Earlier this week we were just finishing our lunch when my wife saw a male Golden Whistler skulking in the bushes near our sun-room. I raced for the camera and stealthily went outside to track it down.
It was still there, feeding in the bushes. I managed to get quite a nice collection of photos. Below is the best of them. (Click on the image to enlarge the photo.)
I have found that the Golden Whistlers we have visiting our garden are generally rather quiet, feeding happily with little fuss in the various native bushes and trees in our garden. They rarely give their strong, beautiful call, but when they do, it has a rich quality that makes one stop and listen.
I am so pleased with this photo I think I might print it on good photo paper and mount it in a photo frame visitors to admire – and for my own pleasure every time I look at it.
yes, that’s a top photo for sure!
And how absolutely delightful to have this colourful cheery bird visit your garden. you’re obviously providing him with some protected perches and feeding spots. Do you get the Rufous Wistlers?
Hi there Gaye,
Yes – we occasionally get the Rufous Whistlers in our garden too, but the Golden is a far more frequent visitor. Now if only we had the Gilbert’s and Red-Lored Whistlers as well… I have to travel about 4 hours east to catch them.
We also have resident Grey Shrike-thrush but they are usually quite secretive and do not call very much.
Great shot – I specially like bird photos with just enough twigs etc in front of the bird, and a little out of focus to give it real depth. I have a nice one I fluked of an Eastern Yellow Robin, skulking in the blackberries, with a few of the canes in front of the bird, but nicely blurred, and with the bird in focus. Most of the shots I get like this are fluked, as I generally have my camera on auto, and if I happen to get the bird in focus, and not the vegetation in front of it, then it’s a real fluke!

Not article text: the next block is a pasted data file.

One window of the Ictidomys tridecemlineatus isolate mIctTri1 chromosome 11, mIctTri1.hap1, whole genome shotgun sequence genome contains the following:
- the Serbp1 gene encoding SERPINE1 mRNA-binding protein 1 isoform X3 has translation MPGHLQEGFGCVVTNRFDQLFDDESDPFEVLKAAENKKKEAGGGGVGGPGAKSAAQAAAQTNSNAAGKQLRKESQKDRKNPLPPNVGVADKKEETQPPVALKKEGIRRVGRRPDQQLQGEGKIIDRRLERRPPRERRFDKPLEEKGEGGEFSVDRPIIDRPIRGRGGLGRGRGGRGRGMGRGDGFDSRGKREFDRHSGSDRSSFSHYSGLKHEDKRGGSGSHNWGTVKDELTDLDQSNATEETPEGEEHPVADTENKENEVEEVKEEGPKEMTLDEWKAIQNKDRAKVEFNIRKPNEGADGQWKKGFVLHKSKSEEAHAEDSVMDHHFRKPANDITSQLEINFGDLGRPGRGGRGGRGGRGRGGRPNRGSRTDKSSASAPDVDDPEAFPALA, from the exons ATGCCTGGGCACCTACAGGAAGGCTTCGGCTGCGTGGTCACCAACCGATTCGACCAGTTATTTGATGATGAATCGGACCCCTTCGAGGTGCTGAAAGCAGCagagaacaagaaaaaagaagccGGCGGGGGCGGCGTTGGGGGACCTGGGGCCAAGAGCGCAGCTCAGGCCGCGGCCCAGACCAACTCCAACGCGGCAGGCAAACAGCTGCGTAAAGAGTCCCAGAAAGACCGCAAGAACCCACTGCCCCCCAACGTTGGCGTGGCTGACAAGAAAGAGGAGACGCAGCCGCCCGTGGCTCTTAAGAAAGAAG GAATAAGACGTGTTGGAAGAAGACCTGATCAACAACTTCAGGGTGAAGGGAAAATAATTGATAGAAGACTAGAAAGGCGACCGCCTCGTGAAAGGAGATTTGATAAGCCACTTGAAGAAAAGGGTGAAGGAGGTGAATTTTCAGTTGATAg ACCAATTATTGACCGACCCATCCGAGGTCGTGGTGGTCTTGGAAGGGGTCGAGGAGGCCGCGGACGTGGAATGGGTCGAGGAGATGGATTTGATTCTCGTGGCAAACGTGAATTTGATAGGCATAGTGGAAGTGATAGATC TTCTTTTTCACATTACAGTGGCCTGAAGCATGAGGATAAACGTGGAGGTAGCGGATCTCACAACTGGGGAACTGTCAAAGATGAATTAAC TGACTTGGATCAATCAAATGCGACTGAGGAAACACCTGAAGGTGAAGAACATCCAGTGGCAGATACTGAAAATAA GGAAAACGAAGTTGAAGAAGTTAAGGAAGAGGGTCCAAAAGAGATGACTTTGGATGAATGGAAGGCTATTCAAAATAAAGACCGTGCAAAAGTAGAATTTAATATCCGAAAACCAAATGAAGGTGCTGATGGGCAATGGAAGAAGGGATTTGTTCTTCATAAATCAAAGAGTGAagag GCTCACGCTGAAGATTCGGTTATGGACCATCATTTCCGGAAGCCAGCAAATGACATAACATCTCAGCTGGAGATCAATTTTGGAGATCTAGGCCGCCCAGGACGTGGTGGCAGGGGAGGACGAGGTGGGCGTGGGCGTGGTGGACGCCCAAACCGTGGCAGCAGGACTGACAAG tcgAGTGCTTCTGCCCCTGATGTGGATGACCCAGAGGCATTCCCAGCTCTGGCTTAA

PS, we get the Golden and Olive in Tas, but not the Rufous.
I know what you mean about the focus – to get one good shot I often have to take 10 – 15 average or totally out of focus shots. That was the case with this shot.
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I have noticed that the golden whistler is relaxed around humans. Twice now I have had them come within two metres in the bush, both times calling loudly, so loudly it hurt my ear last time. No need for binoculars.
Welcome to my bird blog Neil. Both the Golden and the Rufous Whistlers can be quite confiding. It certainly is great to see such beautiful birds up close and almost personal.
As for their amazing call – that is something else again, as you have experienced first hand.
Back in late spring, my brother and his wife were delighted with a first recognition of a new visitor to their garden in the Ferguson Valley (WA). He’s loud and insistent and his song drowns out all other birdsong. I’ve noticed too, that he seems to like to be around people – doesn’t fly off on approaching near to him. And he loves to view his reflection in the windows around the house. Opposition to another (supposed) male?
I’ve also experienced the wonderful songs of the Golden Whistler in my own garden in the lower SouthWest (Manjimup, WA). However, the photos which I’ve viewed on the internet seem to give his colour as very bright yellow. The little fellow I’ve seen ( often, and at very close range) is not as yellow, but he doesn’t fit the description of the Rufus Whistler whose breast colour seems closer to the colouration of the bird we’ve seen. The head colour determines it for me – the rufus would seem to be paler whereas this little chap has a very precise and definite black cap.
Thanks for visiting Margaret – and for leaving your comments.
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